The proposed meeting was a workshop with a combination of invited presentations, contributed presentations, and group discussions. The intent was have the workshop as an open meeting to attract representatives from the academic, military, interagency, and international communities. Specifically, we invited analysts from the interagency (Dept of State, Dept of Justice, Dept of Commerce, etc.) and from our coalition partners. Operations research analysts from the Corps and Divisions could also provide great insights into the current assessment challenges in Iraq and Afghanistan. We hope that by practitioners sharing the current “state of the art” with respect to campaign assessment in an irregular campaign, we can capture many valuable lessons learned over the past eight years of conflict.

Working Group Format:

The event concept is a hybrid of a mini-symposium and workshop focused on – campaign and operational level assessment, analysis of current operations at the strategic, operational, and tactical level, and data and knowledge management.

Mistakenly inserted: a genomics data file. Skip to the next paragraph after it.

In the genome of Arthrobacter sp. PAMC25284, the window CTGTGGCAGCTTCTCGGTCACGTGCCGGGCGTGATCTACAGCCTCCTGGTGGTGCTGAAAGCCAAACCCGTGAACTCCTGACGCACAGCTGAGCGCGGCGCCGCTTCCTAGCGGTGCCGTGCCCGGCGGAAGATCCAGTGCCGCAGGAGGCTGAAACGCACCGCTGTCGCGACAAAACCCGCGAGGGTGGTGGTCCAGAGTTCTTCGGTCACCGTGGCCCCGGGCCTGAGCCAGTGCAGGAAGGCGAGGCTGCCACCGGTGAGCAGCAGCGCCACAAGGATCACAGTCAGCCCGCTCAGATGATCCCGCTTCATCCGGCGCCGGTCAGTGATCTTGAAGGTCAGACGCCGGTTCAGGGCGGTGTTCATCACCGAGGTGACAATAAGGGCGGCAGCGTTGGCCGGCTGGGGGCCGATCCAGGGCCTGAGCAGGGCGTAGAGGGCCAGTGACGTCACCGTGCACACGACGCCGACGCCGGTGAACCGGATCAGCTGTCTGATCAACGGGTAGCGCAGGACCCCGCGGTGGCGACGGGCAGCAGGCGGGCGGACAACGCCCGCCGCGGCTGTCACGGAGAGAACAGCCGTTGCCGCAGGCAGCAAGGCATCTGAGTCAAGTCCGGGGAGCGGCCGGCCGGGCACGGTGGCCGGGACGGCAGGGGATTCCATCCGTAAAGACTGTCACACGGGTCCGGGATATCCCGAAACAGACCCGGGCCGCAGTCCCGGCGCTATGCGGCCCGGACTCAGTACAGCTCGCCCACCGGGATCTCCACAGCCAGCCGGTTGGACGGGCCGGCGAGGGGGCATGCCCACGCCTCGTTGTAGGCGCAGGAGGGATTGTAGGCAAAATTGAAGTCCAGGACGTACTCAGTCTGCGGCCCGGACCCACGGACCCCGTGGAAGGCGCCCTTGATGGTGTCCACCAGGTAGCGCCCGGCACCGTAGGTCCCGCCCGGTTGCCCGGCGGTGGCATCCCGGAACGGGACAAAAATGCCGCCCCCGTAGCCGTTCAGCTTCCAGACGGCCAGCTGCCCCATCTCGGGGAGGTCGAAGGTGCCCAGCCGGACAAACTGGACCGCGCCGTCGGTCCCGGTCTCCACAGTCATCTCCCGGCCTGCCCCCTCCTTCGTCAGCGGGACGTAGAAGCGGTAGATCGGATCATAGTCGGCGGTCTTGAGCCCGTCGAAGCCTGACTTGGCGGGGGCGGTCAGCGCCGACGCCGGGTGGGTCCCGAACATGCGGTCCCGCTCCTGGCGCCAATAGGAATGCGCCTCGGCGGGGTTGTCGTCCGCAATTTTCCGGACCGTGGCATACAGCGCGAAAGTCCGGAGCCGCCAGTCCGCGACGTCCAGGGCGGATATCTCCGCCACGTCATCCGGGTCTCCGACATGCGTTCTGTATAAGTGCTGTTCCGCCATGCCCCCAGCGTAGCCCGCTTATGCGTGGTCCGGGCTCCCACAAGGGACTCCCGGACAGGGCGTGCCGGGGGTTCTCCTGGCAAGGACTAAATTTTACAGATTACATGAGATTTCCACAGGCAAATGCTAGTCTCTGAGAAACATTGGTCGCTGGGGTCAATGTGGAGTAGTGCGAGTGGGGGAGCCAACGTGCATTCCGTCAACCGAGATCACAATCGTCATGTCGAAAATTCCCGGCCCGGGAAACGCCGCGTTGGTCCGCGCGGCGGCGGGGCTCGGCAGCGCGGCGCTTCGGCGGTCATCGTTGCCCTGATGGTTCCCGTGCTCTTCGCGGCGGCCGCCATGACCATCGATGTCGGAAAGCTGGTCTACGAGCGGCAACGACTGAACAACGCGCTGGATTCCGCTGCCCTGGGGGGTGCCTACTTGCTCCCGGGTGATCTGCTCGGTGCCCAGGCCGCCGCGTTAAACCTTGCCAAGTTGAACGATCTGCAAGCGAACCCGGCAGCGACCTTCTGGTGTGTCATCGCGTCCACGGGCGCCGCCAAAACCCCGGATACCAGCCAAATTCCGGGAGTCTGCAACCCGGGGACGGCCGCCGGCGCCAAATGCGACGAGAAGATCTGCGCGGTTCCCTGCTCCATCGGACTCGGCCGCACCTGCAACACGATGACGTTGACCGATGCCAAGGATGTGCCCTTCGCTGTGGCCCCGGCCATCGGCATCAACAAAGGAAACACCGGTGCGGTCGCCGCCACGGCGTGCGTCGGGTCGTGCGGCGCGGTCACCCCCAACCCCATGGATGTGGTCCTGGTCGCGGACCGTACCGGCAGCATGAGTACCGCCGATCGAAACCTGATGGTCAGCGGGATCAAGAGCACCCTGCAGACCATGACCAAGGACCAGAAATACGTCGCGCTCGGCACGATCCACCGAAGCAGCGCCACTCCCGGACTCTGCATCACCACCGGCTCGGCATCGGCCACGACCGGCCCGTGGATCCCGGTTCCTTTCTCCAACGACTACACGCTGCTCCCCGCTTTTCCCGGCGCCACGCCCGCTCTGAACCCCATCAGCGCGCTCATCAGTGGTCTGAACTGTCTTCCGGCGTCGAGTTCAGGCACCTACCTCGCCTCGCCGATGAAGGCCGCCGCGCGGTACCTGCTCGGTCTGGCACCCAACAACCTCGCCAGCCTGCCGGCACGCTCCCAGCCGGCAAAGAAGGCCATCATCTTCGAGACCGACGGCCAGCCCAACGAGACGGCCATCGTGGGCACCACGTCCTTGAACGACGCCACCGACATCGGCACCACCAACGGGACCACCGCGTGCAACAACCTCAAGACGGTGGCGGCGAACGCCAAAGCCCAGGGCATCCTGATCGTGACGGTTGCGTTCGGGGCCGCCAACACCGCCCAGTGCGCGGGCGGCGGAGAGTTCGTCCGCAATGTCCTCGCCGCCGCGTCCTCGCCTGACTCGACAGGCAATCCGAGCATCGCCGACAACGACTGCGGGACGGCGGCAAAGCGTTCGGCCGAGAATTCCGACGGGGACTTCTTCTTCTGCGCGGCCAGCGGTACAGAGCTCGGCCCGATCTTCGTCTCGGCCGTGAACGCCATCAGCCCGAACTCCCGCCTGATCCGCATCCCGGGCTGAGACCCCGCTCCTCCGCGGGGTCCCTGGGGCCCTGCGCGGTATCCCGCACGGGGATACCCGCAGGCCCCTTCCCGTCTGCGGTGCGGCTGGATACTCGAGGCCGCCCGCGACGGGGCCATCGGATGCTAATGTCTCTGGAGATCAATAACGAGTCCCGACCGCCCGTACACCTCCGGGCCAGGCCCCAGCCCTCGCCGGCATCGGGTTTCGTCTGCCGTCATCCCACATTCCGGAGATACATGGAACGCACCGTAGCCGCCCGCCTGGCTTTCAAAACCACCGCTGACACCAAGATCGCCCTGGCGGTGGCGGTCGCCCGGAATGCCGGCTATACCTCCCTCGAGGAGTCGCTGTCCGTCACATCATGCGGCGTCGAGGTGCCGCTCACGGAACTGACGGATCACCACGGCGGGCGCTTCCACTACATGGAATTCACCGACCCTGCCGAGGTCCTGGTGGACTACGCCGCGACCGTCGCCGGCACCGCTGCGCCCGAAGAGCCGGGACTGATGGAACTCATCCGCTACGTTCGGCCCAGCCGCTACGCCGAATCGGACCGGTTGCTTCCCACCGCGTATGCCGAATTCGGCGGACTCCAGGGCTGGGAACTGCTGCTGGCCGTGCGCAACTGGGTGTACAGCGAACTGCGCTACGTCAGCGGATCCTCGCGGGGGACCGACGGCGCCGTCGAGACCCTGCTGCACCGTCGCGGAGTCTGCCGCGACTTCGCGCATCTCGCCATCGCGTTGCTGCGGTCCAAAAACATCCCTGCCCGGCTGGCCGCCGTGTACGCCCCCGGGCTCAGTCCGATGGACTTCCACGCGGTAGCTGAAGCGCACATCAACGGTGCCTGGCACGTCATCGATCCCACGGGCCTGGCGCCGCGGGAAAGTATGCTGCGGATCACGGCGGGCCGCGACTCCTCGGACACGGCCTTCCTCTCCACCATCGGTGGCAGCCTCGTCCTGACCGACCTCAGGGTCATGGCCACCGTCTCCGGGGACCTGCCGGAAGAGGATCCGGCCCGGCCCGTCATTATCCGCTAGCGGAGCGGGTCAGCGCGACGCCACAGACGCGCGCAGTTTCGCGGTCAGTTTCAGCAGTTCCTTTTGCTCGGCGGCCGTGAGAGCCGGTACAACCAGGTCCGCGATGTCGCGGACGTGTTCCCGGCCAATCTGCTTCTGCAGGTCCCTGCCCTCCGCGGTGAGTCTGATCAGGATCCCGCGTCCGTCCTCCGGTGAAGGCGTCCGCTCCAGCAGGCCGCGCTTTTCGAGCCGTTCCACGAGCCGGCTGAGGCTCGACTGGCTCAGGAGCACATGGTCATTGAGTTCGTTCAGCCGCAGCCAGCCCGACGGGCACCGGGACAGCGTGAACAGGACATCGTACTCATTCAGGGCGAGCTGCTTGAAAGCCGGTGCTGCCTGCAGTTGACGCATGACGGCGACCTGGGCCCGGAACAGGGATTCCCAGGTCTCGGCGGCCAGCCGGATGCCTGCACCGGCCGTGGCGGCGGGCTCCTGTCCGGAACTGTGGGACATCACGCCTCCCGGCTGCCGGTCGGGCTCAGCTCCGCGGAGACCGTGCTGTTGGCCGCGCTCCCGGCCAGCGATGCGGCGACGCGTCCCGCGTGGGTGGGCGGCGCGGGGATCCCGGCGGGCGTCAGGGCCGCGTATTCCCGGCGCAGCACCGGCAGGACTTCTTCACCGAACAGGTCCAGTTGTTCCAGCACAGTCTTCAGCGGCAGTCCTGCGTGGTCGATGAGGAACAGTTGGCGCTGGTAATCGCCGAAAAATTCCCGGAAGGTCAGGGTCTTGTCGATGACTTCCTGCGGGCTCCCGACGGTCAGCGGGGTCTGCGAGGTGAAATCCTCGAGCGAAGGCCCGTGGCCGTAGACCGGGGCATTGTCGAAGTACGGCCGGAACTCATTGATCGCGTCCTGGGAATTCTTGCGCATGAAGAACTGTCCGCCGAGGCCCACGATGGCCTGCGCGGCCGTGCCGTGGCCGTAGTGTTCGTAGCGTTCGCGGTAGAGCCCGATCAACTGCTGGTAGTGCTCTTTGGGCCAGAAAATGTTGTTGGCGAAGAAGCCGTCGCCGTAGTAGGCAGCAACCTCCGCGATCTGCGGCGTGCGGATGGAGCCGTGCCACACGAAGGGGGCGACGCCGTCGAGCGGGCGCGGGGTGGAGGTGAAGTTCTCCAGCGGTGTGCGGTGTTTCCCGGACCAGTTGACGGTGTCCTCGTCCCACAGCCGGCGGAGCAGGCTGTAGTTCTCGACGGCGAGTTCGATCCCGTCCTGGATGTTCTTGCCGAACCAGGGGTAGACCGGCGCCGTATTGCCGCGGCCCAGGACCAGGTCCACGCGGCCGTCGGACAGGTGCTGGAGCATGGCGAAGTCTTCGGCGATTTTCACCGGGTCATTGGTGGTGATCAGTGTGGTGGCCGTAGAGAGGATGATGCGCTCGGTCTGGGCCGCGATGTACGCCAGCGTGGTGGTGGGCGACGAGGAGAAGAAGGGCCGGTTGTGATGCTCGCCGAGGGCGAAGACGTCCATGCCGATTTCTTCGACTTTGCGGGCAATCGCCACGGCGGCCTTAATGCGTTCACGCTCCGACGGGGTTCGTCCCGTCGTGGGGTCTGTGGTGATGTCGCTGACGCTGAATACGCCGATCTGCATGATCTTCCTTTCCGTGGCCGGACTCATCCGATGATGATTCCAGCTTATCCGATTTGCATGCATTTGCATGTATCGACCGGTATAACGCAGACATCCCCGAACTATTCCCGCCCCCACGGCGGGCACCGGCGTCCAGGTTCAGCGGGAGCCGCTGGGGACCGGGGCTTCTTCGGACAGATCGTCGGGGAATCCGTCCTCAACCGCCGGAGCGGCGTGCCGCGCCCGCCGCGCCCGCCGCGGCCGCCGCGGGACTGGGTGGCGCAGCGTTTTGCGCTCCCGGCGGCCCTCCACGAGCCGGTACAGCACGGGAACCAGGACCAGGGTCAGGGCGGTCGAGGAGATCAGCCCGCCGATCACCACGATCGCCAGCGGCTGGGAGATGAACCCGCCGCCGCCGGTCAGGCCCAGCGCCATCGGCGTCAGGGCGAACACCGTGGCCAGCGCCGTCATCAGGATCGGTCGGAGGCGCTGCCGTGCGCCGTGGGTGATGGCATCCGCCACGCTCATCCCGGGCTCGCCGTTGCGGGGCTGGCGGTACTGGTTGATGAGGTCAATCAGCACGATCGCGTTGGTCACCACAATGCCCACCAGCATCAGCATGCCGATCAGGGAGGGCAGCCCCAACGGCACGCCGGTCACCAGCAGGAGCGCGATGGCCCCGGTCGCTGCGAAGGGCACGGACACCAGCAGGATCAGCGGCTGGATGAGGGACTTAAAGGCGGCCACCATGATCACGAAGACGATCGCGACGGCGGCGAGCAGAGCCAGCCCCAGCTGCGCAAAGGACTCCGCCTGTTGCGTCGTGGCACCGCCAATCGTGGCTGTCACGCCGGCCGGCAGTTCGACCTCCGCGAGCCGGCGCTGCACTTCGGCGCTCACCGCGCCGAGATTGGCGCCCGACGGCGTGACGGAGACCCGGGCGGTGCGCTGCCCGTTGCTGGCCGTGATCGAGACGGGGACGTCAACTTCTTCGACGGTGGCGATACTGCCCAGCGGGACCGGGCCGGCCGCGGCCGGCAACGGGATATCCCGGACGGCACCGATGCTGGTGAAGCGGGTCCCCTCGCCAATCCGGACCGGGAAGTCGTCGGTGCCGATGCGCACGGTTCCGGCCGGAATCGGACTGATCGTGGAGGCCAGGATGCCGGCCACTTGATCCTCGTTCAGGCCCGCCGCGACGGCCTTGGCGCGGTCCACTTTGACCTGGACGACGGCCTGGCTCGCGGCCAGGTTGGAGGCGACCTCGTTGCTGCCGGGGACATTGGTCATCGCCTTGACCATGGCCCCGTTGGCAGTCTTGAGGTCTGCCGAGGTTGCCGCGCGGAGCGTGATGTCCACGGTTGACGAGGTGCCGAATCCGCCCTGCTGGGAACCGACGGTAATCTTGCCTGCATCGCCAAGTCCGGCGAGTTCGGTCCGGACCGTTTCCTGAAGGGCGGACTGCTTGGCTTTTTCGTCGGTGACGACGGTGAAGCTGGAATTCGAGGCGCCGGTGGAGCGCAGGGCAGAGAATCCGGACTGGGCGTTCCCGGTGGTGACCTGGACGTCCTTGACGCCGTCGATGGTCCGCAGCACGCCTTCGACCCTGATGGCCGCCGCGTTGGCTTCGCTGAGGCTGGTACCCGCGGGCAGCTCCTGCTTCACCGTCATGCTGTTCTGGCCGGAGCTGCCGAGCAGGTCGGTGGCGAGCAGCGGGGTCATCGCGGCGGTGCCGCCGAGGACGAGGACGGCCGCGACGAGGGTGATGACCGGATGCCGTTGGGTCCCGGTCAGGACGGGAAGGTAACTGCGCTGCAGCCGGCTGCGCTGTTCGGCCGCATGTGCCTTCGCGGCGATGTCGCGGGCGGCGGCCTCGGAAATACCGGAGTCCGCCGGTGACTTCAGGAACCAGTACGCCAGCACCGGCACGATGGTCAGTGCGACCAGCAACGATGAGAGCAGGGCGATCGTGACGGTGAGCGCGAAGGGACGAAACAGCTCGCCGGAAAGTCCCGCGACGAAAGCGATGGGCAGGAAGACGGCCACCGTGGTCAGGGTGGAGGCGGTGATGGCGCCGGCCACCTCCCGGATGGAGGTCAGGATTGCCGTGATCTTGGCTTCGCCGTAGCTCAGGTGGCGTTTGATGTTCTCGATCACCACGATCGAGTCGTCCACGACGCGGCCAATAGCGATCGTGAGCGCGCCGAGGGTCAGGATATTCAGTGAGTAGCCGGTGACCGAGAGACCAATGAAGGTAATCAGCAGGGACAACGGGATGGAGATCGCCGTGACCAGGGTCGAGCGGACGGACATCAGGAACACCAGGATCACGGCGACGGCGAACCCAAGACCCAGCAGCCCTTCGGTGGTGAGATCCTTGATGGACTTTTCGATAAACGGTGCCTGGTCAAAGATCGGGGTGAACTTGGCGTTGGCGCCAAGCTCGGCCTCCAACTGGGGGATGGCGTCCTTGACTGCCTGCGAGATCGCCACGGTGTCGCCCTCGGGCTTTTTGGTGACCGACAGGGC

In order to most efficiently use the attendees’ time, the workshop will be broken down into the five functional working groups and one synthesis working group. Each Working Group will develop individual, more-detailed Terms of Reference specific to the assigned topic.

1. Working Group One: Data and Knowledge Management: One of the fundamental issues faced by any analyst, whether they are acting in support of current planning and operations or in a less immediate operational sense is the availability and quality of data. Knowledge management and data discovery/data mining are integral to the analyst’s work, and these issues are often problematic. Closing the data validation loop—ensuring sharing of the best data available—and exploiting existing data repositories can be extraordinarily difficult. The Charges for this working group include: